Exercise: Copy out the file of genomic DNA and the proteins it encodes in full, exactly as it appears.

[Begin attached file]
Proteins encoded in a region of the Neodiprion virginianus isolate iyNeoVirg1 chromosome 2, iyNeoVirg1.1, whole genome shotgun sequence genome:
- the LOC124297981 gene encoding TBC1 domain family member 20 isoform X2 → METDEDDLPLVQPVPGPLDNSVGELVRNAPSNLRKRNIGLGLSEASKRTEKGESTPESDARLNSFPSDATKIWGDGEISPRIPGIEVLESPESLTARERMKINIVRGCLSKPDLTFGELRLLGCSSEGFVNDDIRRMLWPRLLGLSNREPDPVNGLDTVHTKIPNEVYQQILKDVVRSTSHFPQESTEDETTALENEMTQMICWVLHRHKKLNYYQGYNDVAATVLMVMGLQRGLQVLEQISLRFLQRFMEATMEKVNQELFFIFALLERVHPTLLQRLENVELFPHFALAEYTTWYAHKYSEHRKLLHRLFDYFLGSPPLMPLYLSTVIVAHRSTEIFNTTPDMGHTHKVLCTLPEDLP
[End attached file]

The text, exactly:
Proteins encoded in a region of the Neodiprion virginianus isolate iyNeoVirg1 chromosome 2, iyNeoVirg1.1, whole genome shotgun sequence genome:
- the LOC124297981 gene encoding TBC1 domain family member 20 isoform X2 → METDEDDLPLVQPVPGPLDNSVGELVRNAPSNLRKRNIGLGLSEASKRTEKGESTPESDARLNSFPSDATKIWGDGEISPRIPGIEVLESPESLTARERMKINIVRGCLSKPDLTFGELRLLGCSSEGFVNDDIRRMLWPRLLGLSNREPDPVNGLDTVHTKIPNEVYQQILKDVVRSTSHFPQESTEDETTALENEMTQMICWVLHRHKKLNYYQGYNDVAATVLMVMGLQRGLQVLEQISLRFLQRFMEATMEKVNQELFFIFALLERVHPTLLQRLENVELFPHFALAEYTTWYAHKYSEHRKLLHRLFDYFLGSPPLMPLYLSTVIVAHRSTEIFNTTPDMGHTHKVLCTLPEDLP